2. Provide variety. "Regardless of how others insist that the old ways are far better than what is done in the classroom at present, you should still provide young students with a diverse system of learning opportunities," says Ma. Genevieve Atlig, a kindergarten teacher at the child study center of Miriam College and a professor for the College of Education in the same institution. She adds that to prepare Gen Zs for the challenges of tomorrow, teachers must "offer creative, interactive, and fun activities to allow them to use their abilities in more positive ways."

One way to provide variety is to introduce learning by creating. Let your students produce a short film, write a poem, create a toy truck, or bake a cake while learning about concepts in Science, Math, English, or History. Instead of just using their ears to stimulate their minds, use their hands and feet as well.

3. Build their confidence. Many Gen Zs would rather spend their time at home playing with their gadgets. As a result, they do not develop the confidence needed to take risks, and they struggle with criticisms. Atalig suggests that in order to prepare them to become problem-solvers in the future, educators should allow them to commit errors, and guide them towards learning from those mistakes. Educators can start by encouraging collaboration and human interaction through group discussions and brainstorming sessions. Make them talk to each other, play together, and solve problems in groups. By doing so, students get to build their confidence in face-to-face communication, and develop their ability to evaluate criticism and accept mistakes.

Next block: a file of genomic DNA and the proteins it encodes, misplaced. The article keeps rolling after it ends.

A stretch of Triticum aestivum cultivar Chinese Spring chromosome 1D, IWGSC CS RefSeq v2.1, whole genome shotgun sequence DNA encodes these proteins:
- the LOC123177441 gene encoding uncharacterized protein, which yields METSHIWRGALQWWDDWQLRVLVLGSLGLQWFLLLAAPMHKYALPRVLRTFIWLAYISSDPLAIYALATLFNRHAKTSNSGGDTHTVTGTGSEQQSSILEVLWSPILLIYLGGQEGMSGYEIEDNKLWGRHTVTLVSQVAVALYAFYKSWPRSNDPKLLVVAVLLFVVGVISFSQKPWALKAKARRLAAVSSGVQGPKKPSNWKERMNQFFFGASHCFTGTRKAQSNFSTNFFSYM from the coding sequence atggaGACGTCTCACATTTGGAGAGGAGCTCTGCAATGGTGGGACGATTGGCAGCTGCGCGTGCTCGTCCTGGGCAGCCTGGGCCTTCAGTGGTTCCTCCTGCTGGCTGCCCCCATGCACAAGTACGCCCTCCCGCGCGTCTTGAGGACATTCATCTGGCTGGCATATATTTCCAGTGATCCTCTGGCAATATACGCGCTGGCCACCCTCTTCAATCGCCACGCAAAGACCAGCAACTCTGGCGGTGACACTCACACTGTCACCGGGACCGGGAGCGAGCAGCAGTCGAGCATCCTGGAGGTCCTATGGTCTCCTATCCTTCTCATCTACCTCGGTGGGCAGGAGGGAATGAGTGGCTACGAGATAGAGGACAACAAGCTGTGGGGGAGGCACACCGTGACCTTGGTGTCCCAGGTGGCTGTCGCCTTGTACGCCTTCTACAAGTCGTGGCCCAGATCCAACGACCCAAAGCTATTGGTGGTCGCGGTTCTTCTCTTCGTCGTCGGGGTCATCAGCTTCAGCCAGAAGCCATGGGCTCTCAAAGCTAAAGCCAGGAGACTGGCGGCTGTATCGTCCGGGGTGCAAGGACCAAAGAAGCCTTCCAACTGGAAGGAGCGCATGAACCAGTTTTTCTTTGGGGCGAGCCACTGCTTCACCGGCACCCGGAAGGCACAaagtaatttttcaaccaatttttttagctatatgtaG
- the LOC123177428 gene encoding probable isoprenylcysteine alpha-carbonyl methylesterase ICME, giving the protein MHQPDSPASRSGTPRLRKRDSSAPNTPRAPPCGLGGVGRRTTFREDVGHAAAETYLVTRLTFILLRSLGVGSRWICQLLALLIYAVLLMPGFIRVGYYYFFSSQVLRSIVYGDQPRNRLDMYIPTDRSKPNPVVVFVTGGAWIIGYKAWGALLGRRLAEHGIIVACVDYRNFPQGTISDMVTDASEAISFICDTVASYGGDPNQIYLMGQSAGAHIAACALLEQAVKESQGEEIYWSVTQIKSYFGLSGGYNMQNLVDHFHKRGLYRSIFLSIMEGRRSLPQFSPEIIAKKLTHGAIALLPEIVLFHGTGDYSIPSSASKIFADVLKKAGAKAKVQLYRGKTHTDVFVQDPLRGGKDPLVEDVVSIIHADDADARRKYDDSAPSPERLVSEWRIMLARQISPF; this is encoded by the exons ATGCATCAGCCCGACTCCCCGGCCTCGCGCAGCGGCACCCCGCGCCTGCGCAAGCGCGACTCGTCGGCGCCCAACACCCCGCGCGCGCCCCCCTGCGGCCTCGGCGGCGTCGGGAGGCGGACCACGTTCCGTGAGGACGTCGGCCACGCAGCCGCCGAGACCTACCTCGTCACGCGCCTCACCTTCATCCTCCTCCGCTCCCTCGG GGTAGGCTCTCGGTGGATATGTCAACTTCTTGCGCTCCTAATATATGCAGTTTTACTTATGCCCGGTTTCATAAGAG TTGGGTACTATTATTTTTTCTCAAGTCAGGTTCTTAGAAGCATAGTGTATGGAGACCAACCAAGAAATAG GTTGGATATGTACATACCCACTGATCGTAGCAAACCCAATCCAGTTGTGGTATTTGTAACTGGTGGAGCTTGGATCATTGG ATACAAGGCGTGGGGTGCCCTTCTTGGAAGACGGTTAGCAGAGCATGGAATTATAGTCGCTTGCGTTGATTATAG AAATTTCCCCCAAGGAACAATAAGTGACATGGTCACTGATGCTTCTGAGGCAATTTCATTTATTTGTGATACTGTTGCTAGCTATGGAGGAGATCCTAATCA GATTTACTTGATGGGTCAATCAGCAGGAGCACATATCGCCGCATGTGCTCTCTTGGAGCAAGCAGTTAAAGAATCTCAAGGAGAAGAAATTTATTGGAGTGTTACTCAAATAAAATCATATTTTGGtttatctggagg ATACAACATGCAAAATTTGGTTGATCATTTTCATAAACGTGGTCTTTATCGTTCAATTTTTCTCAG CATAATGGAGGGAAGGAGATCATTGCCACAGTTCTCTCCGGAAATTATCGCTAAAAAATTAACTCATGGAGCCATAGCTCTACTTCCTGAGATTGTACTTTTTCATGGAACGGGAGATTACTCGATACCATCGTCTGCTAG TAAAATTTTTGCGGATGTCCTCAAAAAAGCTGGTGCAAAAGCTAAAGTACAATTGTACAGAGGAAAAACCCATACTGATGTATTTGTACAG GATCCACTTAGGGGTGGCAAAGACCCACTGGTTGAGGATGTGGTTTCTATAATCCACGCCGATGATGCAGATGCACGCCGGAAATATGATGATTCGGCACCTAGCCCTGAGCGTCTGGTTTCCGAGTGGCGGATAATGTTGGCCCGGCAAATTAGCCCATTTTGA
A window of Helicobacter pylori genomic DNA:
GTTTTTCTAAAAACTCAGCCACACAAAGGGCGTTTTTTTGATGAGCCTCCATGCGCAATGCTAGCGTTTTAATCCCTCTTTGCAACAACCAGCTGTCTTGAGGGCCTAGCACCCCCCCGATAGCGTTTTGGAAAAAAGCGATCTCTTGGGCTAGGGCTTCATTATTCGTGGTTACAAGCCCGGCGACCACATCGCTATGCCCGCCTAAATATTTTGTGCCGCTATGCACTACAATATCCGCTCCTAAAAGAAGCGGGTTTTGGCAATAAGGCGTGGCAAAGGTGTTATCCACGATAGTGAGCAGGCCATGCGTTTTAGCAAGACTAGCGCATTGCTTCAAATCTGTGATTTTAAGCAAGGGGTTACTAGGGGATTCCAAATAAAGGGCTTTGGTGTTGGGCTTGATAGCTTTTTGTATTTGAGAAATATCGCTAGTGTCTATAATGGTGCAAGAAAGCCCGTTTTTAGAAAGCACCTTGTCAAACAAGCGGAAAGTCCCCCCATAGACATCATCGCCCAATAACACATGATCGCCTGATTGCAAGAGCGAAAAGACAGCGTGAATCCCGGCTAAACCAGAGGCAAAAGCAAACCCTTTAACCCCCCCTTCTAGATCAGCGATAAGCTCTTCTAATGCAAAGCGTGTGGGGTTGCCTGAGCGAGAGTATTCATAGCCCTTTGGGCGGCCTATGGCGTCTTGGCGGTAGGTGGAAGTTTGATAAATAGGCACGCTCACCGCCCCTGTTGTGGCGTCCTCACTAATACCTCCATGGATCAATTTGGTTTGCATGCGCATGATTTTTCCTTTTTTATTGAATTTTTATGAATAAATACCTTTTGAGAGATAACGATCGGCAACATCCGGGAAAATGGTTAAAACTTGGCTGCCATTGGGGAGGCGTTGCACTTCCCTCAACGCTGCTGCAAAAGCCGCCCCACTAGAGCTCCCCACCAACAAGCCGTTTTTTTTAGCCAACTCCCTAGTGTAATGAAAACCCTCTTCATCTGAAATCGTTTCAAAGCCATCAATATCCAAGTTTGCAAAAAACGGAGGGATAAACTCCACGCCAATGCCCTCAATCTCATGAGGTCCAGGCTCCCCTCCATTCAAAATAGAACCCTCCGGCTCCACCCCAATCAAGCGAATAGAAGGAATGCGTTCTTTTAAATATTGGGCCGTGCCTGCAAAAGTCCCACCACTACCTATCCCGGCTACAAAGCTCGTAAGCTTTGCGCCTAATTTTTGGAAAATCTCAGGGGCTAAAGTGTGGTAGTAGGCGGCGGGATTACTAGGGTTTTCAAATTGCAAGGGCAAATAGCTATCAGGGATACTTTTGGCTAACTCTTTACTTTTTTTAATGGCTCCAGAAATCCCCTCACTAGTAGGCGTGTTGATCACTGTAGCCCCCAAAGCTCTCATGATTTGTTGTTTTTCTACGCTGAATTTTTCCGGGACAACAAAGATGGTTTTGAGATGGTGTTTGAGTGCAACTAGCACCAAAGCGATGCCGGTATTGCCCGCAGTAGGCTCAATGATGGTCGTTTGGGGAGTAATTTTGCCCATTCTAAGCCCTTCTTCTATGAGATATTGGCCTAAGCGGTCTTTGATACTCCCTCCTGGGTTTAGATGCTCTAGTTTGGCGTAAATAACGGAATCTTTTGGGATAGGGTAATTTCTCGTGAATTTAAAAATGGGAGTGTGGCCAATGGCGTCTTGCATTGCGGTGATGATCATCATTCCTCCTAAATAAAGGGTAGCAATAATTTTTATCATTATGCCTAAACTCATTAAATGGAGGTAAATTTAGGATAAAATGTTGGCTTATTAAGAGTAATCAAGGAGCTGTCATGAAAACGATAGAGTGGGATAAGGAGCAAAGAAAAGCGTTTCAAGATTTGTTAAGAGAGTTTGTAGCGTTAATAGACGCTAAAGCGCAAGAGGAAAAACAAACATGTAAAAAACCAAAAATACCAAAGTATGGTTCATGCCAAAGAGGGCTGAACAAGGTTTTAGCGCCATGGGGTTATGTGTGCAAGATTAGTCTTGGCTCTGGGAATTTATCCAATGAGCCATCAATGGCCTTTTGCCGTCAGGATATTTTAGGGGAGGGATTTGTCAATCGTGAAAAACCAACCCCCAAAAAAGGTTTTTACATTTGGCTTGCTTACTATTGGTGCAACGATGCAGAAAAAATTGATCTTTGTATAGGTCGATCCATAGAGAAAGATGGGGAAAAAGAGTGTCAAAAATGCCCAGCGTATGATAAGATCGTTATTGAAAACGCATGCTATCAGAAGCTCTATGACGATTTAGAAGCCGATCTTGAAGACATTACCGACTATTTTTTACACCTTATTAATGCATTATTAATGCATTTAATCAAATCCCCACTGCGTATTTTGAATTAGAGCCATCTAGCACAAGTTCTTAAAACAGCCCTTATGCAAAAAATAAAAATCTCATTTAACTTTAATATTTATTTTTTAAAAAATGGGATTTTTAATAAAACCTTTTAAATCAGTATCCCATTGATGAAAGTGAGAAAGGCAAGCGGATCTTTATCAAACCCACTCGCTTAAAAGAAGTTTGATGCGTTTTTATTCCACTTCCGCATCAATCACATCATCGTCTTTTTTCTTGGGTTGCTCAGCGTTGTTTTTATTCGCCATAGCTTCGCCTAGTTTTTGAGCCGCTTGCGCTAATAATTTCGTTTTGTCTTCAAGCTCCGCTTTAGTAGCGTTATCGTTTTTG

Bridging the gap
Educators must re-create the teaching and learning environment, so they can prepare Gen Z students for the future that hasn’t been imagined yet. To do this, they must allow students to learn on their own terms by becoming facilitators and curators of knowledge rather than the sole source of it; they must focus more on learning outcomes rather than grades; and they must spend less time minimizing risks and more time designing high-challenge tasks that encourage collaboration. By adapting the right teaching style, and maximizing available digital tools, educators can teach Gen Zs to become creative, life-long learners, and problem-solvers.

In addition, Cleofe advises that "parents must spend quality time with their kids, and teachers must communicate and guide their students.” Being there to talk to them about anything—from the people they prefer to hang out with, to their opinions on social issues—will help them become independent, and, hopefully, encourage them to create a better world.


Myreen P. Cleofe
Registered psychologist guidance counselor and teacher
College counselor of students and groups with special with special needs
University of Santo Tomas
Ma. Genevieve B. Atalig
Kindergarten teacher, Child Study Center
Professor, College of Education
Miriam College
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Quality Teacher is a quarterly journal for Filipino educators who strive to become excellent at what they do.